Albertsons Sees Slide in Seattle

IN A MARKET WHERE Supervalu has lost some of its distribution business in recent years, its Albertsons chain also seems to be losing market share. The chain's market share fell to 8.7%, compared with 9.5% a year earlier, according to the latest data from Metro Market Studies, Tucson, Ariz. Those stores had a branding problem when they were part of the original Albertsons chain, and Supervalu hasn't

IN A MARKET WHERE Supervalu has lost some of its distribution business in recent years, its Albertsons chain also seems to be losing market share.

The chain's market share fell to 8.7%, compared with 9.5% a year earlier, according to the latest data from Metro Market Studies, Tucson, Ariz.

“Those stores had a branding problem when they were part of the original Albertsons chain, and Supervalu hasn't done anything to establish a strong brand image for those stores in any fashion,” said Bert Hambleton, principal at Hambleton Resources, Issaquah, Wash.

“Before Supervalu, the stores seemed to follow a strategy du jour, and since Supervalu that still seems to be the case, with low prices emphasized one week and enhanced service the next.”

Pleasanton, Calif.-based Safeway is increasing its market share in Seattle, up slightly to 23.2%, compared with 23% a year ago.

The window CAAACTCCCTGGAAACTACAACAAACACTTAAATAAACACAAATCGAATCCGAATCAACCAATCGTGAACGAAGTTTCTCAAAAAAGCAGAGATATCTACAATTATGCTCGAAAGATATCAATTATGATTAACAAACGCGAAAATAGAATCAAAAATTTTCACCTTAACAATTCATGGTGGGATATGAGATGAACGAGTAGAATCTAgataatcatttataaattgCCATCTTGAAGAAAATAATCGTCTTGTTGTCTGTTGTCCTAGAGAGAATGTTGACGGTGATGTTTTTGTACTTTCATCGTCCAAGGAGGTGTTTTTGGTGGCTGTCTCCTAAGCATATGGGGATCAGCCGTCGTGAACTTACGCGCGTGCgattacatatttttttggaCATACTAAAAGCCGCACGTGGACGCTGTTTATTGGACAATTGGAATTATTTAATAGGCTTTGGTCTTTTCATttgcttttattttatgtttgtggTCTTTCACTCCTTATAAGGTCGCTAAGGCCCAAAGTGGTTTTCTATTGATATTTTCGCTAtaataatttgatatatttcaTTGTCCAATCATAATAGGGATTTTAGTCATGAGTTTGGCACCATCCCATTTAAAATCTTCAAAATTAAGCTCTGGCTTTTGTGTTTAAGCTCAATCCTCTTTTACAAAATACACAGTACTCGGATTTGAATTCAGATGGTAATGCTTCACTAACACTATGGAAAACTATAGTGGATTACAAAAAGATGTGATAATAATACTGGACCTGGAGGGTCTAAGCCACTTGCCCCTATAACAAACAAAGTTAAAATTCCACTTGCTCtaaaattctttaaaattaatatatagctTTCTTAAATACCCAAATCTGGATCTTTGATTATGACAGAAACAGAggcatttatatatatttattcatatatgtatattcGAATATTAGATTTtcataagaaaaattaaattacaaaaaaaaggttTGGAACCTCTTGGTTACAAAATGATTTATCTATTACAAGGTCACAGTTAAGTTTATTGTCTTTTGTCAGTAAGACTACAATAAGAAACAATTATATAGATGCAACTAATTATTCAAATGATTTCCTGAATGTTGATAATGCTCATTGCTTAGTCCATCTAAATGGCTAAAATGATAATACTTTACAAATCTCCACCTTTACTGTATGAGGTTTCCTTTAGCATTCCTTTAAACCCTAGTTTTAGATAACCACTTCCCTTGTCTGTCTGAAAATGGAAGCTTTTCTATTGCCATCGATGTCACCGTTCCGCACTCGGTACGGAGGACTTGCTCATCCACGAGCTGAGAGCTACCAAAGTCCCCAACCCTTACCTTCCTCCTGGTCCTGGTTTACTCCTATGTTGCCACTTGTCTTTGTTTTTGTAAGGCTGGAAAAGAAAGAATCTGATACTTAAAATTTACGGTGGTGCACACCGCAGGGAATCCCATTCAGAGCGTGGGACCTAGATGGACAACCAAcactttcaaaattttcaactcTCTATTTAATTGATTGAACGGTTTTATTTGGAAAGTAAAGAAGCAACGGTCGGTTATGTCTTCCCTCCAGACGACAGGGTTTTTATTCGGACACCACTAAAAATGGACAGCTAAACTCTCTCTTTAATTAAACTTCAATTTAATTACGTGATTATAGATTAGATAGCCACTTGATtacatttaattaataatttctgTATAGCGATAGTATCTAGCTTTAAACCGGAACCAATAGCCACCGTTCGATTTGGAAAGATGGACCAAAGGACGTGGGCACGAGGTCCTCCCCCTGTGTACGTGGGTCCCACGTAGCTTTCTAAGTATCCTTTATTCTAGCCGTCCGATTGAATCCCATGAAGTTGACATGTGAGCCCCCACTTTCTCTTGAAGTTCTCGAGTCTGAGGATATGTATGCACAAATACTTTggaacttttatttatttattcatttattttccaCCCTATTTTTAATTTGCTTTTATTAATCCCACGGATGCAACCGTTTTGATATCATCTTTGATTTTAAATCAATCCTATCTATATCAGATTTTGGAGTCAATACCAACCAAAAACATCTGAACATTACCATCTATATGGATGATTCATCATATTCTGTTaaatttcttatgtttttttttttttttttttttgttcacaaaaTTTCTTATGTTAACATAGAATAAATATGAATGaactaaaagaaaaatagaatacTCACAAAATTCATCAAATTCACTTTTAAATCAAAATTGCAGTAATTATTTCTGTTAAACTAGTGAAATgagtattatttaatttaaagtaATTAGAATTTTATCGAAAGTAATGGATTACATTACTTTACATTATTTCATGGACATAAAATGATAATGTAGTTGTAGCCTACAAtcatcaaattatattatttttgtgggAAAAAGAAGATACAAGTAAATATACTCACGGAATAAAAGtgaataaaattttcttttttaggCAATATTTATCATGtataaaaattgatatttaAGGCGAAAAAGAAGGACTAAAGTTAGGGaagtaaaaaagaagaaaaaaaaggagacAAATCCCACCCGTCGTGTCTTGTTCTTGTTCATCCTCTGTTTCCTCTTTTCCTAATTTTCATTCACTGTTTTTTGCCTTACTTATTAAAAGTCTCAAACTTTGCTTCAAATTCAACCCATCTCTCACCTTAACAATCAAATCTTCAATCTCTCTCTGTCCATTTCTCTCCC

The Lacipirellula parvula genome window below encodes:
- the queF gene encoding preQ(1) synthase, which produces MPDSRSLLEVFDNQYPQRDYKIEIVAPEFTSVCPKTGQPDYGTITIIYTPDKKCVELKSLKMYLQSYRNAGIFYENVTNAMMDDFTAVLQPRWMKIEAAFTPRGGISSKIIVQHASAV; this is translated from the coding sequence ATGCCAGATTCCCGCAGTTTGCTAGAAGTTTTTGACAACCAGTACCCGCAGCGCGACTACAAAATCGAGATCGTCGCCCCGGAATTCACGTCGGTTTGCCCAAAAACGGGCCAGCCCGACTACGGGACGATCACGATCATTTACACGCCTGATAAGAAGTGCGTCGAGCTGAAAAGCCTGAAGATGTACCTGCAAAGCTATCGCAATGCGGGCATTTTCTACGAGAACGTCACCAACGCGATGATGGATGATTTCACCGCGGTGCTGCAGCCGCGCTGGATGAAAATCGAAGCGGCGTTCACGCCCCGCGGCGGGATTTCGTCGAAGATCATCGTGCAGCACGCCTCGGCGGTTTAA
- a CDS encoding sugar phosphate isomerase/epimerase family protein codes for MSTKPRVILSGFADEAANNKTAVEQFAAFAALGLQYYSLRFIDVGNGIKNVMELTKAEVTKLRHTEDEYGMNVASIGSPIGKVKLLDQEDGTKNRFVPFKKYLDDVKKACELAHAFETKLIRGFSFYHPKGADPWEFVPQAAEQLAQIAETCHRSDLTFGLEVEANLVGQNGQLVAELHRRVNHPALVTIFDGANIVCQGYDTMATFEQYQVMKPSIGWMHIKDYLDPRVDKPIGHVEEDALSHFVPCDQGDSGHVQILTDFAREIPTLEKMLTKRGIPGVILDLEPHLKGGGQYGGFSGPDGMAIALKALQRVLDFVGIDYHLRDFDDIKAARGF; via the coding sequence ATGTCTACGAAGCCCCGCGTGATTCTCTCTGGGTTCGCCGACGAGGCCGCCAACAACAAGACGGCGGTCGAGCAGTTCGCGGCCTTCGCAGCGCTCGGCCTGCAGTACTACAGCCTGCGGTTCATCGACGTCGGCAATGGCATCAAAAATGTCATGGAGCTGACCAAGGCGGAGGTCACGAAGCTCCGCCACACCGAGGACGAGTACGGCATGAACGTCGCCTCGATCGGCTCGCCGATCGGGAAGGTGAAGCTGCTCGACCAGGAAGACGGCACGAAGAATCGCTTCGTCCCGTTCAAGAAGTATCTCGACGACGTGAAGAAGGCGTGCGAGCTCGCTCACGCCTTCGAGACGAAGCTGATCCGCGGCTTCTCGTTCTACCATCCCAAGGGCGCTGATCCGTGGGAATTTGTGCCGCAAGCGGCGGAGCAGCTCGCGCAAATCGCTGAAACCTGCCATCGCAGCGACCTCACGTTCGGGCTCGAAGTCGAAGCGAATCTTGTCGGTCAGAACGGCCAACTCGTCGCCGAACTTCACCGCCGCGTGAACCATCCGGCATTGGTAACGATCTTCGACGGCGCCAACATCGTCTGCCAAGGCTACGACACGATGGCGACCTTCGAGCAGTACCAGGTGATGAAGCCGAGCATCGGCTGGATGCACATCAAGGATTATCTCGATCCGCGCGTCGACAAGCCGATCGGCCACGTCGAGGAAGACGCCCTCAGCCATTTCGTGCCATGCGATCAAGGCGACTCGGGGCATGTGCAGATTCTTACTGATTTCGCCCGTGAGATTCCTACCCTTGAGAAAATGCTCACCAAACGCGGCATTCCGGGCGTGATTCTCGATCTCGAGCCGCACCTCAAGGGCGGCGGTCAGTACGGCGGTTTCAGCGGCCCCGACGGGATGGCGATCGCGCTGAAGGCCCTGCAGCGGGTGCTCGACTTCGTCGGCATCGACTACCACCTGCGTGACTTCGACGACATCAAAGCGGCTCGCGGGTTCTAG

“Seattle is still a Safeway market,” said Hambleton. “Some of the stores were in need of a facelift, and now that Safeway is almost through upgrading stores to the lifestyle format, it's getting a sales boost — though the drop in the economy has put those gains pretty much back at neutral.”

According to Art Turock, a consultant based in Kirkland, Wash., “Because of the presence of so many upscale independent players in the Seattle market, along with a handful of Whole Foods locations, consumers no longer perceive Safeway as being high-priced. In terms of pricing, Safeway is perceived as being fairly close to QFC.”

Quality Foods Centers — a division of Cincinnati-based Kroger — has seen its market share hold steady, moving to 16.5% this year compared with 16.6% last year.

Turock said QFC does a good job maintaining a low-price perception through its marketing programs, which include a variety of deals on multiple purchases (10-for-$10, four-for-$5) throughout the store.

Hambleton was more critical of QFC, noting that it has lost most of the unique aspects it had before Kroger acquired it in 1998.

Issaquah-based Costco continues to benefit from being the homegrown retailer, with attractive prices in a weak economy, increasing its share to 11.8% from 11% a year ago.

For Kroger-owned Fred Meyer, with its mix of food and general merchandise, sales picked up a notch, moving to 9.2% from 9% a year ago. (Combining QFC and Fred Meyer volume would give Kroger control of 25.7% in Seattle, slightly ahead of Safeway at No. 1.)

SEATTLE

RETAILER STORES MARKET SHARE '09 MARKET SHARE '08
Safeway 89 23.2 23.0
Quality Food Centers 65 16.5 16.6
Costco 13 11.8 11.1
Fred Meyer 33 9.2 9.0
Albertsons 40 8.7 9.5
Haggen, Top Foods 17 5.6 5.7
Wal-Mart Supercenter 6 3.3 3.1
Unified Grocers 45 3.0 3.0
WinCo 4 2.4 2.5
Trader Joe's 12 2.0 1.9
PCC Natural Markets 9 1.6 1.3
Cash & Carry 12 1.4 1.5
Whole Foods Market 4 1.4 1.5
Metropolitan Market 6 1.3 1.3
7-Eleven 152 1.3 1.3

Includes King, Pierce and Snohomish counties.

SOURCE: Metro Market Studies